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FtpCommandException "Failure writing network stream" intermittent problem on downloads

Jun 13, 2014 at 1:38 PM
I'm using System.Net.FtpClient version 1.0.5200.21177

I'm getting the following Exception quite intermittently (e.g. 1 in every 100 x 15kilobyte file downloads). It's a public FTP server that's quite sluggish.
System.Net.FtpClient.FtpCommandException: Failure writing network stream.
   at System.Net.FtpClient.FtpClient.CloseDataStream(FtpDataStream stream)
   at System.Net.FtpClient.FtpDataStream.Close()
   at System.Net.FtpClient.FtpSocketStream.Dispose()
   at MyProject.DownloadBytes(String fileName, Int32 startByteOffset, Int32 byteCount)
I have set the following timeouts to 30 seconds
  • ConnectTimeout
  • DataConnectionConnectTimeout
  • DataConnectionReadTimeout
  • ReadTimeout
My download method looks like this...
public byte[] DownloadBytes(string fileName, int startByteOffset, int byteCount)
{
    byte[] byteBuffer = new byte[byteCount];
    int bytesRemainingToDownload = byteCount;
    int byteBufferOffset = 0;
    using (Stream downloadStream = ftpClient.OpenRead(fileName, FtpDataType.Binary, startByteOffset))
    {
        while (bytesRemainingToDownload > 0)
        {
            int bytesDownloaded = downloadStream.Read(byteBuffer, byteBufferOffset, bytesRemainingToDownload);
            if (bytesDownloaded < 1)
            {
                break;
            }

            byteBufferOffset += bytesDownloaded;
            bytesRemainingToDownload -= bytesDownloaded;
        }
    }

    return byteBuffer;
}
If I catch and swallow FtpCommandException "Failure writing network stream" then the contents of the byte array I get back from DownloadBytes seem to be fine.

Does anyone know what might be causing this or whether there's anything else I should be setting differently on FtpClient to avoid it?

Jimmerthy
Jun 13, 2014 at 1:57 PM
Edited Jun 13, 2014 at 1:57 PM
The fact that it's a FtpCommandException means the server is returning a temporary or permanent failure and it's probably happening when the data stream is closed after the transfer is complete. Looks like a server or network issue from what you've provided here. Additional information, including the failure, are logged using TraceListeners. Check the Debug.cs example code.
Jun 13, 2014 at 6:01 PM
Thank you for replying. I've now got the debug logging up and running which is great to see what's happening under the surface.
Disposing FtpSocketStream...
426 Failure writing network stream.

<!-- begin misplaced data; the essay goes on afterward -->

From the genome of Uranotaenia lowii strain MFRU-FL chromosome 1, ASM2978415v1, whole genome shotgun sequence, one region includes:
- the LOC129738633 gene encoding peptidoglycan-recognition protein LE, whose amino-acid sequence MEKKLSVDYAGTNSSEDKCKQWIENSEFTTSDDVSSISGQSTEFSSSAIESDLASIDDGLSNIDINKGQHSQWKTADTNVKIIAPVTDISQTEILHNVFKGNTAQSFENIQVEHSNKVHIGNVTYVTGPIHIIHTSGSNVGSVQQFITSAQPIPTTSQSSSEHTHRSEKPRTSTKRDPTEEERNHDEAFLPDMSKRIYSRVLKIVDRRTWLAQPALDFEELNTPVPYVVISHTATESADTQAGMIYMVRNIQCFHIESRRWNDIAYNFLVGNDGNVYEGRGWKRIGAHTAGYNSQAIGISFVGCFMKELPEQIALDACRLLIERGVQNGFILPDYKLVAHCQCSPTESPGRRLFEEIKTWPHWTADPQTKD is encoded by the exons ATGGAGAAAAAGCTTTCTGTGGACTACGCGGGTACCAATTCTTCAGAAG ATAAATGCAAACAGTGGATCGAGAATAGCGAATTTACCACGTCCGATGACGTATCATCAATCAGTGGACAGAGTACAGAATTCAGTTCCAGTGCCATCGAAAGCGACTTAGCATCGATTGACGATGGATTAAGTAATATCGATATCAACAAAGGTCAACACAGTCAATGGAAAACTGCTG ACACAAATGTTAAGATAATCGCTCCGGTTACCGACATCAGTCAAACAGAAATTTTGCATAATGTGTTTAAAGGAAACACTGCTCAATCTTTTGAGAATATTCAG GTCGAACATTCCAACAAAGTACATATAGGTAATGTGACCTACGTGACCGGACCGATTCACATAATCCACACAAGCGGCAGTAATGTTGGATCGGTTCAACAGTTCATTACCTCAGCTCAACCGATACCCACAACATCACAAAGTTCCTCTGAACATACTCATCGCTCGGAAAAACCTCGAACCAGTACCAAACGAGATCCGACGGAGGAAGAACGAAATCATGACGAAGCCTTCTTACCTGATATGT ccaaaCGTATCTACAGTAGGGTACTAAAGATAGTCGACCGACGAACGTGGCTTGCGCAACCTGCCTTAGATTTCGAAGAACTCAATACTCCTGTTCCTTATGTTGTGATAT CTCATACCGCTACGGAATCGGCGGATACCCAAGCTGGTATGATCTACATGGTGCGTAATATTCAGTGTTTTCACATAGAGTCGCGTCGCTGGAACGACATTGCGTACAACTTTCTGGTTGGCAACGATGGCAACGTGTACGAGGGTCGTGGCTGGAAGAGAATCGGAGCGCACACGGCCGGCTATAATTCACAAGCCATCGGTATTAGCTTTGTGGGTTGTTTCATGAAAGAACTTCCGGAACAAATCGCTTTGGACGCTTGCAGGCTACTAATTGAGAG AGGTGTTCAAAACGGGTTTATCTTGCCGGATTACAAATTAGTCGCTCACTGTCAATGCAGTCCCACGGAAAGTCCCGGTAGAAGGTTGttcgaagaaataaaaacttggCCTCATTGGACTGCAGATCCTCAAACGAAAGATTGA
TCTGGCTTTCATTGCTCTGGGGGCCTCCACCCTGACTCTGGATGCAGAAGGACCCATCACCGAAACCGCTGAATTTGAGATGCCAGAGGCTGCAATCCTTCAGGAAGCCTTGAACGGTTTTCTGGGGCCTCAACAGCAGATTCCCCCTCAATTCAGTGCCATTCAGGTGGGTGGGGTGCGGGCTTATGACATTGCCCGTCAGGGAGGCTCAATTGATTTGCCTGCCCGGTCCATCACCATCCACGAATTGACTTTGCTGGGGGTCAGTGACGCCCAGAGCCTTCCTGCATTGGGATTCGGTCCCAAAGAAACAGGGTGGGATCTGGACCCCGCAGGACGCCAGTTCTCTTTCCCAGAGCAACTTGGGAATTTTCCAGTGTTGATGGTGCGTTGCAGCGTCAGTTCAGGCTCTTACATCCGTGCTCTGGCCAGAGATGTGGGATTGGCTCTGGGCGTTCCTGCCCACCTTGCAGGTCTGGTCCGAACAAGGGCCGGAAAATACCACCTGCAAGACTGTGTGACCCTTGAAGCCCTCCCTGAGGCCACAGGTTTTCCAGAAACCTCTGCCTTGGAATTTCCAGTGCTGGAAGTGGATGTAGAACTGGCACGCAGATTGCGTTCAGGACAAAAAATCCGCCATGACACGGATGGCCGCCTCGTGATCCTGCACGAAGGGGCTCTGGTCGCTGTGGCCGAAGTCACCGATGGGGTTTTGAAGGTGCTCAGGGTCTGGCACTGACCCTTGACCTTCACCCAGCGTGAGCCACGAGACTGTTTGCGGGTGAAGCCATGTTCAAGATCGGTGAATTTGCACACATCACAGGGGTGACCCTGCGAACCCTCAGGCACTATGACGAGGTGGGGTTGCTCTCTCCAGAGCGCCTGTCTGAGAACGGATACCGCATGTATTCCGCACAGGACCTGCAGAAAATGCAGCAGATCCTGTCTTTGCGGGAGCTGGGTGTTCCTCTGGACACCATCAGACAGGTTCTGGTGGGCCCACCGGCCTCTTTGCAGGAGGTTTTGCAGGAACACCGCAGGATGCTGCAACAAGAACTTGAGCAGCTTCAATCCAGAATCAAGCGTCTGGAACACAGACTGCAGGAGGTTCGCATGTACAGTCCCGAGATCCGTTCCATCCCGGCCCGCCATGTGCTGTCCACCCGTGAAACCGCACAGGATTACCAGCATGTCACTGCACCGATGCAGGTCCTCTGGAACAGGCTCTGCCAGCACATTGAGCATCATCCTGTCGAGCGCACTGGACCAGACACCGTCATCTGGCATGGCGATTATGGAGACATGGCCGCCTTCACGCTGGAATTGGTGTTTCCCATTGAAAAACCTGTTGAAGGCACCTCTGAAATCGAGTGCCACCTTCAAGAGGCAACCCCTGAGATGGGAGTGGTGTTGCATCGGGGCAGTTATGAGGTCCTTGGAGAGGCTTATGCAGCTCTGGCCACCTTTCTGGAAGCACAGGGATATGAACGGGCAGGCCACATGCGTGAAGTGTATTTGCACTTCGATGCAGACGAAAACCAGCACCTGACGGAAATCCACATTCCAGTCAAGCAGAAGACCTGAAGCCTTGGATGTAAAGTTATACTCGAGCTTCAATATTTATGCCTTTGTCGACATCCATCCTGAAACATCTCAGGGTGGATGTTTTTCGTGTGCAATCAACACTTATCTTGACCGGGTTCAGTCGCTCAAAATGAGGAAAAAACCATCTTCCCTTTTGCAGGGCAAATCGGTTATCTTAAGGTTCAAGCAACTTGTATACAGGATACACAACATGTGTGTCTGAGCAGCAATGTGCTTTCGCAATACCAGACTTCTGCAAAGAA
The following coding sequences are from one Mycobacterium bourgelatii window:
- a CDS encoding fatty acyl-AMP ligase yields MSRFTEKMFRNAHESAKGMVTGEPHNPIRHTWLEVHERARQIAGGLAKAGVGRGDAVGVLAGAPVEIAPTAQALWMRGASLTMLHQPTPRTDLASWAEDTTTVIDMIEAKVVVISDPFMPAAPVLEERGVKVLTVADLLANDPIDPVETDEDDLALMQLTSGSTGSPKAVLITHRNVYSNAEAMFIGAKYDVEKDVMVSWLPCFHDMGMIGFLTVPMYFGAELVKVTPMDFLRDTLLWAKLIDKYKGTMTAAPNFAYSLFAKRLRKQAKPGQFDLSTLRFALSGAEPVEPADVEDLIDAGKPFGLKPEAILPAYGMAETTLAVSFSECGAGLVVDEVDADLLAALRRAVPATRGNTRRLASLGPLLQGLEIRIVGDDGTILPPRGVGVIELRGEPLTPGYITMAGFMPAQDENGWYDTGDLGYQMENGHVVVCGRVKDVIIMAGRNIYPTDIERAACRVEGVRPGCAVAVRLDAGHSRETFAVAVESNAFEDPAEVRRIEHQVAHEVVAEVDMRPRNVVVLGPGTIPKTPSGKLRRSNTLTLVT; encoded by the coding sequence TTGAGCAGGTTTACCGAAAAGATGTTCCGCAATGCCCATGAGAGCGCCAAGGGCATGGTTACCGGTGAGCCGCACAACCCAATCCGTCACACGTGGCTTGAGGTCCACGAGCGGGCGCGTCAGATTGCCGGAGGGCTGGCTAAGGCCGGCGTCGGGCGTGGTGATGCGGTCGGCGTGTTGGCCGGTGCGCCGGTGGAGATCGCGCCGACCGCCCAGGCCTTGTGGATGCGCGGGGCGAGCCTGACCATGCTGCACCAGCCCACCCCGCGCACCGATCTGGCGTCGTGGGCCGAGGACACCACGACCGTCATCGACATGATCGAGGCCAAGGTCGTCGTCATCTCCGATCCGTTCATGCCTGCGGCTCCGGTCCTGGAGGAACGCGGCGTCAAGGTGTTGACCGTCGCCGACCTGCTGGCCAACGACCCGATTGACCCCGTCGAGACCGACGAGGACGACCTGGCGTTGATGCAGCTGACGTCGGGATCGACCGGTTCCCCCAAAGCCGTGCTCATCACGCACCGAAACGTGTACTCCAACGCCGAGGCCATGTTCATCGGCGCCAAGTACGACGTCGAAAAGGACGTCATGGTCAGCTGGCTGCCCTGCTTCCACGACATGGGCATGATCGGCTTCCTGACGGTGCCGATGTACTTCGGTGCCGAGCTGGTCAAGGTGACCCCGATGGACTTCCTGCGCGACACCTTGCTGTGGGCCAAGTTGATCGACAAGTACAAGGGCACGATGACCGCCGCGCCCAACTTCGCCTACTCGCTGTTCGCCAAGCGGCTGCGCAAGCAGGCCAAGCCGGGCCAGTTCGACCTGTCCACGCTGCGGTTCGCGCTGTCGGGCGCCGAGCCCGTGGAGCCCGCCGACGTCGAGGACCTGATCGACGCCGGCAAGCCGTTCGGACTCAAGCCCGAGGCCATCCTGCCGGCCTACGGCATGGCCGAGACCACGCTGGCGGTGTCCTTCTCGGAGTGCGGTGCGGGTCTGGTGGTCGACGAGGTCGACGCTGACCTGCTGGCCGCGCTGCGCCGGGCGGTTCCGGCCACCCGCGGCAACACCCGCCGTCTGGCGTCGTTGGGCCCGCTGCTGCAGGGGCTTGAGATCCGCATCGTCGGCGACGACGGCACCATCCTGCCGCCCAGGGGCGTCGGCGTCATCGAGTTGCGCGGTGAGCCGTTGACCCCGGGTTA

I looked up 426 as 'Connection closed; transfer aborted.' and the 4xx errors are classified as 'Transient Negative Completion reply'
I now need to do some more reading of the FtpClient docs etc to understand what action I need to take as a user of the FtpClient API to work around this. I'm seeing a bunch of other failure types too now that I've not really begun to analyse. My instinct is to write retry loops everywhere and check for disconnections and things like that but I don't really know how much of this is my responsibility and how much FtpClient will do for me, if used correctly.

With the debug log turned on I also wanted to see what effect twiddling EnableThreadSafeDataConnections and SocketKeepAlive would have. I noticed a lot of FTP site connection banner messages in the log when I had EnableThreadSafeDataConnections turned on. Turning it off greatly reduced the number these connection banners. I'm assuming the latter is more desirable as the server isn't kicking me off as much? I've seen that you've suggested turning EnableThreadSafeDataConnections off in other postings (I'm a single threaded client).
Jun 16, 2014 at 4:03 PM
The difference in Thread Safe vs. Non-Thread Safe data channels is that when you open a file transfer a new control connection to the server is established. FTP works on 2 connections, a control connection for issuing commands and receiving responses and a data connection in which the contents of file listings and files are transferred over. Multiple file transfers from a single control connection are not possible due to synchronization problems that arise (FTP wasn't designed to). To work around it System.Net.FtpClient objects can "clone" themselves and create a new control connection for the file transfer. The EnableThreadSafeDataConnections property controls this behavior. If it's false the connection is not cloned and if it's true the connection is cloned. This is the reason you are seeing multiple connect banners in the transaction logging.
Jun 16, 2014 at 4:14 PM
With regards to the 426 error above, what you should probably be doing is working off the return status of the Read() call on the stream instead of the base condition on the loop being controlled by the file size (I assume you are getting the file size and passing it in). The error message the server sent indicates, to me, that the data connection is being closed unexpectedly. I suspect that you are terminating your loop before the server sends EOF (closes its data socket). Your code should probably look more like this:
while(downloadStream.Read(byteBuffer, byteBufferOffset, bytesRemainingToDownload) > 0) {

}
Jun 17, 2014 at 12:27 AM
Thanks once again for the replies.
The download method above is used for both entire file downloads and also partial file downloads (seek to specific offset x, download n bytes from there). To confirm what you suspected; in each case I know up-front what I expect the receive byte count to be and this is passed in to the method. The FTP server contains very large binary files that are accompanied by text metadata files, which when downloaded and parsed, give byte offsets into the large binary files, allowing me to selectively download binary records of interest.
I'll update my download loop condition as suggested.